Why I Want To Grow Old With Mr. Mayer

I distinctly remember the John Mayer show last year in Nashville where it all clicked for me. It was nearing the end of a summer filled with some great concert-going, and we had road-tripped up to the state of orange for the show because it was fast becoming tradition to see him every summer and scheduling had prevented making it to the Atlanta show.

What followed was a fairly typical evening of pop gems, crowd sing-alongs, and screaming twelve-year old girls (who, for whatever reasons, have experienced that mental disconnect where they think that an unattractive male is actually quite attractive simply because they’re on stage with a mic and a guitar.) I recall wondering at what point in his career the screaming banshee fans would move on to something/someone more trendy and radio-friendly and those of us who liked the music would be left in the audience. I prayed for swift justice in this regard.

The setlist had been thankfully light on acoustic guitar numbers. The previous summer’s show in Greenville was so acoustic-heavy that I walked away a little disappointed. Mayer’s nothing special on the acoustic in my opinion, especially when you’ve seen the electric chops and know he isn’t using them. 

And then came the encore. No Comfortable. No Wonderland. No, ma’am. None of that. Mayer’s band whittled down to Labruyere on bass and JJ Johnson on drums and this formidable, though in hindsight lesser, three-piece proceeded to tear through a 25-minute set of… blues. Hendrix. Stevie Ray. Other worldy music coming out of a lanky white kid from Connecticut. Utter disregard for the musical tastes of what amounted to probably 75% of the audience. And it was perfect. When they finished the last tastiness of 15 minutes of Voodoo Chile (Slight Return), which ended with Mayer standing over his strat, strumming (and kicking) feedback into the crowd, it hit me… i’m witnessing something happen. A transition is occurring. Surely he must realize it? Surely he has to see that the level of intensity doubled when the pop band walked off the stage?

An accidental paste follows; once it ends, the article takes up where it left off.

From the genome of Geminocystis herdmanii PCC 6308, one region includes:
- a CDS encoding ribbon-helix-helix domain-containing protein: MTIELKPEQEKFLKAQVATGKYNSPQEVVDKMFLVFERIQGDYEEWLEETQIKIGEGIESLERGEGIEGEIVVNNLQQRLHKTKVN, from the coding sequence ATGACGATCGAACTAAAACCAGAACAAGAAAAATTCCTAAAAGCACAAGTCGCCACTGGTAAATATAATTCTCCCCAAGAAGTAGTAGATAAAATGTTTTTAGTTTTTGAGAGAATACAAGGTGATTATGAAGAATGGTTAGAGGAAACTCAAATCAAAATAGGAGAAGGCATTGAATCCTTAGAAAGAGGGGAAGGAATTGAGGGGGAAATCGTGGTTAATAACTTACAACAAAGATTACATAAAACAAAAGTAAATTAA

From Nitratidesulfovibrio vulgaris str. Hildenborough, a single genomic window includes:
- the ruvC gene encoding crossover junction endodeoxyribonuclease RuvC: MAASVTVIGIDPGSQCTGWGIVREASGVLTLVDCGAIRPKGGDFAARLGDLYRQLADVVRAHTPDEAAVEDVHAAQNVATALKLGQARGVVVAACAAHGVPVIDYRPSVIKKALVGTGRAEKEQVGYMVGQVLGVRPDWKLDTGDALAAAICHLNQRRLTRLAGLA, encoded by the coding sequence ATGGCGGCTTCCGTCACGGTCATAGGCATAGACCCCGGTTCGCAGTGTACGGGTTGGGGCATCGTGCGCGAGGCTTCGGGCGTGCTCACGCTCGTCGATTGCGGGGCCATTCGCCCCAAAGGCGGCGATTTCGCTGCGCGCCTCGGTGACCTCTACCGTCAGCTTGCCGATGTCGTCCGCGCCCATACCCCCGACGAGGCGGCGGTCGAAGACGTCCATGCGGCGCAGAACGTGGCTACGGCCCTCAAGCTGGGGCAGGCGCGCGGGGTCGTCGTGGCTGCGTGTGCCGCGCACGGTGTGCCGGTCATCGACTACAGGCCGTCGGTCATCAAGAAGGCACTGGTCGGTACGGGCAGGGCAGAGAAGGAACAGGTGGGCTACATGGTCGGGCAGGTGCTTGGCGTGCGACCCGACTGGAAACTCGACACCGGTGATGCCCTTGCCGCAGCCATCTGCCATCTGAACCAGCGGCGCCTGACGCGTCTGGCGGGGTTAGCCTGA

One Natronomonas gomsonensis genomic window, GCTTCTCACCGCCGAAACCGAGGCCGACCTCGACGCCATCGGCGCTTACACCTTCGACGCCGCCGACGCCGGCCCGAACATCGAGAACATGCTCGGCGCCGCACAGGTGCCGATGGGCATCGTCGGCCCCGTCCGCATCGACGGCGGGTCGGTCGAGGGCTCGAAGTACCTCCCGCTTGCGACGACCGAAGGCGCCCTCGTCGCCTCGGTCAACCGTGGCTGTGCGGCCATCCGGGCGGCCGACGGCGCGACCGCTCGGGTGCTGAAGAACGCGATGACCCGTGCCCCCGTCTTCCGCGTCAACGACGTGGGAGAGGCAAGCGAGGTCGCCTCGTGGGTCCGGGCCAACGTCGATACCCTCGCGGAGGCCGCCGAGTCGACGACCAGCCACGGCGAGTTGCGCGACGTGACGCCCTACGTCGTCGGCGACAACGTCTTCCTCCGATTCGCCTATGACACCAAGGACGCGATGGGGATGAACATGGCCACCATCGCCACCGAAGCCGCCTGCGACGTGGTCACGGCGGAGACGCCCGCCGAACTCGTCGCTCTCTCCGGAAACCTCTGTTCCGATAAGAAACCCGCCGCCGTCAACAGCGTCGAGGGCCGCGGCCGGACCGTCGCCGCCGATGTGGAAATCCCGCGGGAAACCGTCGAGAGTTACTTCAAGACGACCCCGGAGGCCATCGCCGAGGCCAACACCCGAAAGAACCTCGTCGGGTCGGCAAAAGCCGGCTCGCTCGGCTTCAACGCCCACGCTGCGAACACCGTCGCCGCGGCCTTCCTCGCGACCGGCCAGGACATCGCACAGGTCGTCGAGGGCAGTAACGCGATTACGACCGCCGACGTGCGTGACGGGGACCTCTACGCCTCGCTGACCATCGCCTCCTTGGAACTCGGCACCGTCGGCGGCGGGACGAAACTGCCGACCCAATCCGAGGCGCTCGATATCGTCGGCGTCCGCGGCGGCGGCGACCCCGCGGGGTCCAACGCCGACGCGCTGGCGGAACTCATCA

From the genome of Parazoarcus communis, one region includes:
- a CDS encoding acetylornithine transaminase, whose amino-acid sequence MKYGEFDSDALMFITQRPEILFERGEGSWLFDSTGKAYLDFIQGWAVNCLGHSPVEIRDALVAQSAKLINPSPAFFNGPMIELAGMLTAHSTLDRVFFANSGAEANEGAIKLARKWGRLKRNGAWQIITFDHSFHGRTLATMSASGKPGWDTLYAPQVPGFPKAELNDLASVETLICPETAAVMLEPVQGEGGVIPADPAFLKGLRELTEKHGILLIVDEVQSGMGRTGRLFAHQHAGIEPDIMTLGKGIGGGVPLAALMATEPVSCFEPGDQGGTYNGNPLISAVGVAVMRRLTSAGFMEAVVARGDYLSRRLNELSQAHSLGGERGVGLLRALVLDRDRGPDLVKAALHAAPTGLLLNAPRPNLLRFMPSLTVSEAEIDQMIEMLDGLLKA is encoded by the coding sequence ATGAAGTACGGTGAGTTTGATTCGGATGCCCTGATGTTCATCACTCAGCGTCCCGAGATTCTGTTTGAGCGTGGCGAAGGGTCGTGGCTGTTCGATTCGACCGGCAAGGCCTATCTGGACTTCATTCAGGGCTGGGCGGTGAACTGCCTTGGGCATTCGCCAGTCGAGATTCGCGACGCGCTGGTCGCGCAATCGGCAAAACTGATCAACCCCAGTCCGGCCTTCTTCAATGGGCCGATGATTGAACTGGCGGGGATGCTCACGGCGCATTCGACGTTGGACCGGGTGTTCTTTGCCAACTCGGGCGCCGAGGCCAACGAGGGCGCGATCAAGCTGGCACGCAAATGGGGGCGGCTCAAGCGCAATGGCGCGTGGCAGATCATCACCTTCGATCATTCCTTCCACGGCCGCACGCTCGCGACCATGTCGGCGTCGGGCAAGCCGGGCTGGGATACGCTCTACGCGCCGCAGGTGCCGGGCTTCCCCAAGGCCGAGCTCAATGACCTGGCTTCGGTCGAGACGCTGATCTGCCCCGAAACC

With the recent advent of the official John Mayer Trio, that transition is complete. Or, perhaps I should say, is completing. Not to cast disparagement on Mayer’s previous band member choices, but come on… I got to see STEVE JORDAN (I would marry your snare tone) and PINO PALLADINO last night. That may very well have been the single best rhythm section i’ve ever witnessed in a live setting. They’ve been playing together for a handful of weeks and there’s just something special going on. 

Maybe blues isn’t your thing. Maybe you have no love or care for the difference between great guitar tone and out-of-the-box guitar tone. Maybe you don’t realize that Steve Jordan has played with everyone from James Taylor and James Brown to B.B. King and Steely Dan. Or maybe you do know these things. Maybe you take it a step or two further and find yourself in conversations saying, “The Strat tone he’s going for in unique, but it’s still a little thin for my tastes. I think it might be interesting if it was a little wider or had a little more sag in it.” 

Wherever you stand from a musical perspective, I just hope you realize that there is something infinitely interesting going on with this Mayer fellow, who by all industry standards and ways of doing things, is completely sabotaging a perfectly good pop music career by going off the deep end and playing blues. And if sabotaging a career looks like a string of sold out shows with two of the best musicians on planet Earth, then I am with you all the way, Johnny.